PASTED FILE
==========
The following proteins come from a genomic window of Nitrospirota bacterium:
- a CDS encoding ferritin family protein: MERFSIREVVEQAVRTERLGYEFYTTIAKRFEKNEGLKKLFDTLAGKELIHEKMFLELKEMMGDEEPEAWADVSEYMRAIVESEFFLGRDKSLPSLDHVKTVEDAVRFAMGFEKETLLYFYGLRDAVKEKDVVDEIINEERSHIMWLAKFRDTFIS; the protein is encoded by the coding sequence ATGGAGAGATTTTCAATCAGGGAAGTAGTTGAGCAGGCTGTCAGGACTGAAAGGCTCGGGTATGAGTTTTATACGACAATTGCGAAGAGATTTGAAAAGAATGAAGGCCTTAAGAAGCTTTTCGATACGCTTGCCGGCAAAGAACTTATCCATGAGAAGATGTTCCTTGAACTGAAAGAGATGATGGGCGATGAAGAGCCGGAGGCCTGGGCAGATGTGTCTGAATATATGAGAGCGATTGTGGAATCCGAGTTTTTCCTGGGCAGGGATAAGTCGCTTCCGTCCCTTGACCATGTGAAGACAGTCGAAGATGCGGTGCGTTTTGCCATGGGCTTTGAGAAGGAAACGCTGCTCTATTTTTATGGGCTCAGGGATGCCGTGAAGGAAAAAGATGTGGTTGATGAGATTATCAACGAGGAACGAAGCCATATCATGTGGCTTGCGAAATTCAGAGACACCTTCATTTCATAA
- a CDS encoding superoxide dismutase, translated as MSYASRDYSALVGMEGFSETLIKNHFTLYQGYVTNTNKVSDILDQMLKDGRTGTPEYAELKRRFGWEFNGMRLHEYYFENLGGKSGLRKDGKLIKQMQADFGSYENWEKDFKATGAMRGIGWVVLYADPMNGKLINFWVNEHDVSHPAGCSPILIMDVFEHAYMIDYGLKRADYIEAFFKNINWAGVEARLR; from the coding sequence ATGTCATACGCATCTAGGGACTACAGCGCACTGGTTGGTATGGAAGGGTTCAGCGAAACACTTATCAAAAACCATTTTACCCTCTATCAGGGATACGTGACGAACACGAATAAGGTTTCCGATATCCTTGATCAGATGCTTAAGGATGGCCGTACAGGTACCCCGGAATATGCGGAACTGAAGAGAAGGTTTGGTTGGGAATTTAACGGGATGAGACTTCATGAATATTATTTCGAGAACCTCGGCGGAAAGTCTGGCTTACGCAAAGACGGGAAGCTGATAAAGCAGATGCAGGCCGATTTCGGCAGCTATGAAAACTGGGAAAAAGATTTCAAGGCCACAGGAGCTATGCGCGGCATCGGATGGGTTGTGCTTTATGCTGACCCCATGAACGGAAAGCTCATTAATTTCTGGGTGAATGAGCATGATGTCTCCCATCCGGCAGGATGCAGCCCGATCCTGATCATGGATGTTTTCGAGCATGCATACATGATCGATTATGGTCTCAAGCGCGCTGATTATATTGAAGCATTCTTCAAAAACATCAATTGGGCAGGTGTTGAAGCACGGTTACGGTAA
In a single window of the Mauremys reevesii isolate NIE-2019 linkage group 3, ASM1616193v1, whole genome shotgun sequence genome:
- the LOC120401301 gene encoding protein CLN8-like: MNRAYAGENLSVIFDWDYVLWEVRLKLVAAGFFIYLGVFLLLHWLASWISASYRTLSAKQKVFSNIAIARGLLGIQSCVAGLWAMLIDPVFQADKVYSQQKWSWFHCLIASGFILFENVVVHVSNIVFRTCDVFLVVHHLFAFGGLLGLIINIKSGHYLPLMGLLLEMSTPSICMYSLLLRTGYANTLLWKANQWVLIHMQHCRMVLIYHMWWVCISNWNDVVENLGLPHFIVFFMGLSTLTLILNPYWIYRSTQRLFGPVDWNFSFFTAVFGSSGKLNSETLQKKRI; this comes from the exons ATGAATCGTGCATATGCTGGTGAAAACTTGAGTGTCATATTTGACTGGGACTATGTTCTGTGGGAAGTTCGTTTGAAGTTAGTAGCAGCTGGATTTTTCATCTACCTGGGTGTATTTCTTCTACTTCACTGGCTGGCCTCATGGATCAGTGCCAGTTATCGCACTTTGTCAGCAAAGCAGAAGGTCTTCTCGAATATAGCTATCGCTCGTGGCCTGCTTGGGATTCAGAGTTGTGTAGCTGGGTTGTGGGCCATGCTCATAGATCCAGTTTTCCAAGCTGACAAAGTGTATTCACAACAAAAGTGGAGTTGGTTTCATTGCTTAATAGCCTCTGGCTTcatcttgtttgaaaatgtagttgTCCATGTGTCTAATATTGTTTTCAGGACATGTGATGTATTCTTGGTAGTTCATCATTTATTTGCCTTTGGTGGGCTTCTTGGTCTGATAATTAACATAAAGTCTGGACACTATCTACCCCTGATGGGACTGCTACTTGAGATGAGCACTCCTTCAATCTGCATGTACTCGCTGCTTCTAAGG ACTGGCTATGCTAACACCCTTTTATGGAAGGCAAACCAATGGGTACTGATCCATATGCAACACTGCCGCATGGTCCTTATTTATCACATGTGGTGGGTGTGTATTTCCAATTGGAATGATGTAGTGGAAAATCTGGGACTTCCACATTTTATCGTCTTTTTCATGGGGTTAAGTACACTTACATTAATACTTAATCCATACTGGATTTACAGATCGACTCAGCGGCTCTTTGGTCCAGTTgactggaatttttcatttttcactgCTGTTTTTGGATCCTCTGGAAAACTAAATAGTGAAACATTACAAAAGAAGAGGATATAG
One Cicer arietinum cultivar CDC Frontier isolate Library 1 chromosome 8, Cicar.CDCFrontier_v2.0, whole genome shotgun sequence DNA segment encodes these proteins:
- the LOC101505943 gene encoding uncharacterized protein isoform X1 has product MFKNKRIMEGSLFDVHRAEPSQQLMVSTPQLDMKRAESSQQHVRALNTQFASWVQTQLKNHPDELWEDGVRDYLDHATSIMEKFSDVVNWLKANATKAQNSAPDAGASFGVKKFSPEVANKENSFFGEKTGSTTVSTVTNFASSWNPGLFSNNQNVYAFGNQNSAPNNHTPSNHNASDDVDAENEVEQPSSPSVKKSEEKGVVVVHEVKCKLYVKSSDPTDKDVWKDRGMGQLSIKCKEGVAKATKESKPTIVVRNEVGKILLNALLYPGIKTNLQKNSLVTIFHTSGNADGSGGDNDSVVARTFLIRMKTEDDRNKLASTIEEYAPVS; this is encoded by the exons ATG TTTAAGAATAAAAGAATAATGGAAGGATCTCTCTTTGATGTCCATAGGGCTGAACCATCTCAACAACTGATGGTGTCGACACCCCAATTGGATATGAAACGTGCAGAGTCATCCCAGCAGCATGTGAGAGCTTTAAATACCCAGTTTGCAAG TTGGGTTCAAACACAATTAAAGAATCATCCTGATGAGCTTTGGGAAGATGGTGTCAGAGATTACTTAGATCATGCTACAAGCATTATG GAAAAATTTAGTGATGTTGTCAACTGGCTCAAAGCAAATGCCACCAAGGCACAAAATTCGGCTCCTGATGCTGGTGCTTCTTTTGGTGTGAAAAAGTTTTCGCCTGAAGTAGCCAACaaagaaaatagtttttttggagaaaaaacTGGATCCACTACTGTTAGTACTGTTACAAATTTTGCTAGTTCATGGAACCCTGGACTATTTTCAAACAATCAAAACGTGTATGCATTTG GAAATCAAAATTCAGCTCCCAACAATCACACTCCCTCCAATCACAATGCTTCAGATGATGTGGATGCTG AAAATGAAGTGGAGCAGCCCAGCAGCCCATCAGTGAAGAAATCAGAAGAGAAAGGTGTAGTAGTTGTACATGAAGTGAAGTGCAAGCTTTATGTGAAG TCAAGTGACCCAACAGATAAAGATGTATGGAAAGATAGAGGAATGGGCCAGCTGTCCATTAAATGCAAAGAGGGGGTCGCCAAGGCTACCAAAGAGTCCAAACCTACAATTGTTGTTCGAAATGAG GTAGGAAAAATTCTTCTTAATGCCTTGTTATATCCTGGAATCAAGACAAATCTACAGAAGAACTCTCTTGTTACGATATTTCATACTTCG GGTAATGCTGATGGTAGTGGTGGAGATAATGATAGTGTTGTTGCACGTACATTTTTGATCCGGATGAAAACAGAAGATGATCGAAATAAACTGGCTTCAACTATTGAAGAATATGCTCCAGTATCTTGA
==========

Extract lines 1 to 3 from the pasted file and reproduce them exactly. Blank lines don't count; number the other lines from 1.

The following proteins come from a genomic window of Nitrospirota bacterium:
- a CDS encoding ferritin family protein: MERFSIREVVEQAVRTERLGYEFYTTIAKRFEKNEGLKKLFDTLAGKELIHEKMFLELKEMMGDEEPEAWADVSEYMRAIVESEFFLGRDKSLPSLDHVKTVEDAVRFAMGFEKETLLYFYGLRDAVKEKDVVDEIINEERSHIMWLAKFRDTFIS; the protein is encoded by the coding sequence ATGGAGAGATTTTCAATCAGGGAAGTAGTTGAGCAGGCTGTCAGGACTGAAAGGCTCGGGTATGAGTTTTATACGACAATTGCGAAGAGATTTGAAAAGAATGAAGGCCTTAAGAAGCTTTTCGATACGCTTGCCGGCAAAGAACTTATCCATGAGAAGATGTTCCTTGAACTGAAAGAGATGATGGGCGATGAAGAGCCGGAGGCCTGGGCAGATGTGTCTGAATATATGAGAGCGATTGTGGAATCCGAGTTTTTCCTGGGCAGGGATAAGTCGCTTCCGTCCCTTGACCATGTGAAGACAGTCGAAGATGCGGTGCGTTTTGCCATGGGCTTTGAGAAGGAAACGCTGCTCTATTTTTATGGGCTCAGGGATGCCGTGAAGGAAAAAGATGTGGTTGATGAGATTATCAACGAGGAACGAAGCCATATCATGTGGCTTGCGAAATTCAGAGACACCTTCATTTCATAA
- a CDS encoding superoxide dismutase, translated as MSYASRDYSALVGMEGFSETLIKNHFTLYQGYVTNTNKVSDILDQMLKDGRTGTPEYAELKRRFGWEFNGMRLHEYYFENLGGKSGLRKDGKLIKQMQADFGSYENWEKDFKATGAMRGIGWVVLYADPMNGKLINFWVNEHDVSHPAGCSPILIMDVFEHAYMIDYGLKRADYIEAFFKNINWAGVEARLR; from the coding sequence ATGTCATACGCATCTAGGGACTACAGCGCACTGGTTGGTATGGAAGGGTTCAGCGAAACACTTATCAAAAACCATTTTACCCTCTATCAGGGATACGTGACGAACACGAATAAGGTTTCCGATATCCTTGATCAGATGCTTAAGGATGGCCGTACAGGTACCCCGGAATATGCGGAACTGAAGAGAAGGTTTGGTTGGGAATTTAACGGGATGAGACTTCATGAATATTATTTCGAGAACCTCGGCGGAAAGTCTGGCTTACGCAAAGACGGGAAGCTGATAAAGCAGATGCAGGCCGATTTCGGCAGCTATGAAAACTGGGAAAAAGATTTCAAGGCCACAGGAGCTATGCGCGGCATCGGATGGGTTGTGCTTTATGCTGACCCCATGAACGGAAAGCTCATTAATTTCTGGGTGAATGAGCATGATGTCTCCCATCCGGCAGGATGCAGCCCGATCCTGATCATGGATGTTTTCGAGCATGCATACATGATCGATTATGGTCTCAAGCGCGCTGATTATATTGAAGCATTCTTCAAAAACATCAATTGGGCAGGTGTTGAAGCACGGTTACGGTAA